Netflix released the entire second season of its original hit series Orange Is the New Black this week much to the delight of binge streaming citizens the world over. The series, created by Jenji Kohan, is based on truth with a twist. The show is no fairy tale as it explores the lives of a diverse group of female prison inmates coming to terms with incarceration.
Kohan told NPR’s Fresh Air host Terry Gross that she pitched the show to HBO, Showtime, and Netflix and that the digital streaming giant signed up for 13 episodes of Orange Is the New Black without seeing a pilot. Perhaps it was swayed by the wild success of Weeds that aired on rival Showtime and which was also created by Kohan.
Kohan conceived of OITNB after reading the real-life memoir of Piper Kerman, a graduate of Smith College who spent 13 months in the clink for helping launder money in 1993. According to her memoir, she had met “an impossibly stylish” lesbian who ran drugs for an African kingpin. After their involvement, Kerman turned over a new leaf and moved to San Francisco where she met and fell in love with Larry Smith, the Larry of OITNB.
Kerman, whose show character is named Piper Chapman, and Smith moved to New York where she was eventually charged with her crimes and sent to prison. Michael Humphrey, writing for New York Magazine points out that Kerman’s literacy and the couple’s ability to work publicity are what made her story stand out from the other 50,000 prisoners who, in 2004, entered into federal jurisdiction. Kernan told Humphrey that she is concerned that the oddity of her story will overshadow the message that the prison system is “so much about wasted time and wasted opportunities.”
The Netflix hit pivots around the romantic relationship between Piper Chapman and Alex Vause. Steamy lesbian shower scenes and a series of emotional entanglements show a complicated, toxic, and passionate relationship between the two characters. Catherine Cleary Wolters, the real-life woman on whom Alex’s character is based, considers Kernan to have “balls the size of Oklahoma” to be able to tell her story, but she reported to Vanity Fair that it is strange for her to watch abstractions of her life on screen.
Wolters says that, in fact, she and Kernan were not intimate until after they had done their heroin-related trafficking and that they never had sex in prison. According to Wolters, their time in the same prison overlapped by only five weeks in Chicago while they were both called to testify against alleged Nigerian drug kingpin Buruji Kashamu.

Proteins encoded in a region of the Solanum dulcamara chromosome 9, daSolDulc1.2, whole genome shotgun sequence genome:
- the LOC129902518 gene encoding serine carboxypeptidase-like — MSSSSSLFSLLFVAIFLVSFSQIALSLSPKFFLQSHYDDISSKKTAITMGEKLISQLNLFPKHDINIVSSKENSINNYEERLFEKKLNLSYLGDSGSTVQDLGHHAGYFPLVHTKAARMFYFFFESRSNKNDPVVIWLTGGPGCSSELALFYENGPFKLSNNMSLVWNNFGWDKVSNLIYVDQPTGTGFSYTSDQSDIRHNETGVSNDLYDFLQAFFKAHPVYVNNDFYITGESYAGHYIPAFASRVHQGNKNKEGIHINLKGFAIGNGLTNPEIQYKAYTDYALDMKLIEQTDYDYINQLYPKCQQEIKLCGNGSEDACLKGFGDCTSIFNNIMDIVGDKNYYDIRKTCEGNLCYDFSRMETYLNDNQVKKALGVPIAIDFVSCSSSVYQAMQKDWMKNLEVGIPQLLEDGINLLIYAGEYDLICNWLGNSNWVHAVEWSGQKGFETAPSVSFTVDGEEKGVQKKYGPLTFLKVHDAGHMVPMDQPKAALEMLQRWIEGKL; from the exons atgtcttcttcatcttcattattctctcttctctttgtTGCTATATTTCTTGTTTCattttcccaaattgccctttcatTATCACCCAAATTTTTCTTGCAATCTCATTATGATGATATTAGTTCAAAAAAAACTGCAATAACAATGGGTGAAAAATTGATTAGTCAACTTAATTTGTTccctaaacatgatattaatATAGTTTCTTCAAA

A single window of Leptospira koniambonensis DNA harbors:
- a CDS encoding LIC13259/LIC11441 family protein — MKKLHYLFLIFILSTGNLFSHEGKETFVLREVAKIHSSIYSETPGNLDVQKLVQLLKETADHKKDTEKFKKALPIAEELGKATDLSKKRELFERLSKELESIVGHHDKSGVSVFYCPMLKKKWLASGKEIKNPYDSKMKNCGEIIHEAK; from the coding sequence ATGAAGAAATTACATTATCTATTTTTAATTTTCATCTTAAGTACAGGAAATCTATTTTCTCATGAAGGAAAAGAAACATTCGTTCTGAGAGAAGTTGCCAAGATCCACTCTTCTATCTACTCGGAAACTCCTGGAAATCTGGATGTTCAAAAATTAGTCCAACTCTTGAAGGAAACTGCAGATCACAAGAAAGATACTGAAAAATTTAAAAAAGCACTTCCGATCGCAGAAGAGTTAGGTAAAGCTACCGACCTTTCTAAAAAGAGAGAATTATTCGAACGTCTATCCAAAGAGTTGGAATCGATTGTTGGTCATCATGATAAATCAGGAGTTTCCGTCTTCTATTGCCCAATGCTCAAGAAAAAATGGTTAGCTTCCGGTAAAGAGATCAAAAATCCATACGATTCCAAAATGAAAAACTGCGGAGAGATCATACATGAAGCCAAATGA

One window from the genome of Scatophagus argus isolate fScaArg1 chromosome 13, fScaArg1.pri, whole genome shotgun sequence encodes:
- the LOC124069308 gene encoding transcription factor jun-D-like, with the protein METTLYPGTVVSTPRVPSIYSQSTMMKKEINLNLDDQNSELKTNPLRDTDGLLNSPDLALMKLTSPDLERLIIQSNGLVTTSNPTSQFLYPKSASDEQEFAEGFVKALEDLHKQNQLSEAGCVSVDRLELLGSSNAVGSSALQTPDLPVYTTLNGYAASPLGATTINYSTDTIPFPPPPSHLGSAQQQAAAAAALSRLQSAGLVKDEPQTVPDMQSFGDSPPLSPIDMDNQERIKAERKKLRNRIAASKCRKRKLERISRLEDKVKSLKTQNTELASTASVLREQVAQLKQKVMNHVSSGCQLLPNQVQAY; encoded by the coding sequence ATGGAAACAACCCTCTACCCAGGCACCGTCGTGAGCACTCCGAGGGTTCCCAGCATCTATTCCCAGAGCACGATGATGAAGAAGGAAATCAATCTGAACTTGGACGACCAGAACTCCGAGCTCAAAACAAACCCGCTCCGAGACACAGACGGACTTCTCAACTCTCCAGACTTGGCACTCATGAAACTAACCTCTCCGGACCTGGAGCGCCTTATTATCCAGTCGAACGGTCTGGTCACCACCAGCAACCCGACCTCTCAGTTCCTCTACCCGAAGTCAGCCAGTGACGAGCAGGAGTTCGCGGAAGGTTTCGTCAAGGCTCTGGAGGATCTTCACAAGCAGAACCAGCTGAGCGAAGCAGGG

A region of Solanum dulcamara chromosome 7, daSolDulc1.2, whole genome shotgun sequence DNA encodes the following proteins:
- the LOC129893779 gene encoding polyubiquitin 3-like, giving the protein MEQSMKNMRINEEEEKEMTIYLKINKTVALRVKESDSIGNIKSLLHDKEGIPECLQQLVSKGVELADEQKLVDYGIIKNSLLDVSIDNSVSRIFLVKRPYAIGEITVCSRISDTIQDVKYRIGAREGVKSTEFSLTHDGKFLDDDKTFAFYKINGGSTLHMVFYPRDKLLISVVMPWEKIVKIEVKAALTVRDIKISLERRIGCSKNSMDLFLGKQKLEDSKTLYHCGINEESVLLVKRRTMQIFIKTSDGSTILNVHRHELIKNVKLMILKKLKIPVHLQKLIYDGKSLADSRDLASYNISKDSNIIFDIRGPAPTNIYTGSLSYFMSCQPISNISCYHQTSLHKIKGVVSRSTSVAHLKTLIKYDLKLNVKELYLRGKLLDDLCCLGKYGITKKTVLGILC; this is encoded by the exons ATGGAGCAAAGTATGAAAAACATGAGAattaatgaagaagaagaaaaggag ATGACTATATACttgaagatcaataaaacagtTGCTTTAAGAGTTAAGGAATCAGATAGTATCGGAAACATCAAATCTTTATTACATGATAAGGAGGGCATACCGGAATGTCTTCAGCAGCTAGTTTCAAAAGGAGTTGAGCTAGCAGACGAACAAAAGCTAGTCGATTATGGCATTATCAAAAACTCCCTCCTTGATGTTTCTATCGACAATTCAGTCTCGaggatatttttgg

Laura Prepon originally read for the part of Piper Chapman but Kohan wanted to cast her as Alex, the character based on Wolters. Prepon is not without scandal, albeit fabricated. The woman who played the ginger Donna Pinciotti on That ’70s Show has received some media attention of late for her membership in the Church of Scientology. Rumors, which she firmly denies, have surfaced that Prepon is romantically involved with Tom Cruise.
Other rumors have surfaced that because of her relationship to Scientology she would not be returning to Season Two to play the role of steamy lesbian love interest and moral balance to Piper Chapman. Prepon denies those rumors as well, telling The Daily Beast that professional commitments are the reason she appears in only four episodes of season two. Prepon has cleared her schedule in case Kohan and Netflix decide on a third season.
“I’m always looking for those places where you can slam really disparate people up against one another, and they have to deal with each other,” Kohan told Fresh Air’s Gross. “There are very few crossroads anymore. We talk about this country as this big melting pot, but it’s a mosaic. There’s all these pieces, they’re next to each other, they’re not necessarily mixing,” Kohan said. “I’m looking for those spaces where people actually do mix — and prison just happens to be a terrific one,” Kohan told the NPR host.
Kohan has won numerous awards for her production, writing, and series’creation. Her credits include Tracey Takes On…, starring Tracey Ullman, Sex in the City, Gilmore Girls, Will & Grace, and of course, Weeds and OITNB. In January of this year, Orange Is the New Black won the People’s Choice Award for Favorite Streaming Series
A subculture has popped up around the OITNB; directions for a drinking game for binge watchers appeared online at SugarPop this week in anticipation of the binge watching pilgrimmage to Netflix. Fans appreciate the fact that Netflix releases all episodes of its original series at one time, and Orange Is the New Black is one of their favorites.
By Kaley Perkins